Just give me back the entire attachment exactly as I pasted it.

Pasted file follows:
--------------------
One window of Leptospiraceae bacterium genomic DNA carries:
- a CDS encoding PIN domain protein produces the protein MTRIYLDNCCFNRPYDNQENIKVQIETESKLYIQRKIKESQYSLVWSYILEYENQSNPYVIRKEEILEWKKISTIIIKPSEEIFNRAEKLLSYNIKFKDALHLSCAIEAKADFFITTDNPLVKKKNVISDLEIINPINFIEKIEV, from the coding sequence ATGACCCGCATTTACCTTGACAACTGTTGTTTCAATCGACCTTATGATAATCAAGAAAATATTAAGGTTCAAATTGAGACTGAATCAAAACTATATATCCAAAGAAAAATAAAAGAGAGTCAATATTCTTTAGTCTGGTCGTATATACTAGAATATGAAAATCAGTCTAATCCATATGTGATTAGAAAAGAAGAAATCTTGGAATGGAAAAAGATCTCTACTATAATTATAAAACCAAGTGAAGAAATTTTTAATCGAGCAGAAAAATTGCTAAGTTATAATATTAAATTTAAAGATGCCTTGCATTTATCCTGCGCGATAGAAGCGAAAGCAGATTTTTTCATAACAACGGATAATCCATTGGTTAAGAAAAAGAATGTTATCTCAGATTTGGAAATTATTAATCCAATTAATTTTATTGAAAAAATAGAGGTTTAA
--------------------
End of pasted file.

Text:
One window of Leptospiraceae bacterium genomic DNA carries:
- a CDS encoding PIN domain protein produces the protein MTRIYLDNCCFNRPYDNQENIKVQIETESKLYIQRKIKESQYSLVWSYILEYENQSNPYVIRKEEILEWKKISTIIIKPSEEIFNRAEKLLSYNIKFKDALHLSCAIEAKADFFITTDNPLVKKKNVISDLEIINPINFIEKIEV, from the coding sequence ATGACCCGCATTTACCTTGACAACTGTTGTTTCAATCGACCTTATGATAATCAAGAAAATATTAAGGTTCAAATTGAGACTGAATCAAAACTATATATCCAAAGAAAAATAAAAGAGAGTCAATATTCTTTAGTCTGGTCGTATATACTAGAATATGAAAATCAGTCTAATCCATATGTGATTAGAAAAGAAGAAATCTTGGAATGGAAAAAGATCTCTACTATAATTATAAAACCAAGTGAAGAAATTTTTAATCGAGCAGAAAAATTGCTAAGTTATAATATTAAATTTAAAGATGCCTTGCATTTATCCTGCGCGATAGAAGCGAAAGCAGATTTTTTCATAACAACGGATAATCCATTGGTTAAGAAAAAGAATGTTATCTCAGATTTGGAAATTATTAATCCAATTAATTTTATTGAAAAAATAGAGGTTTAA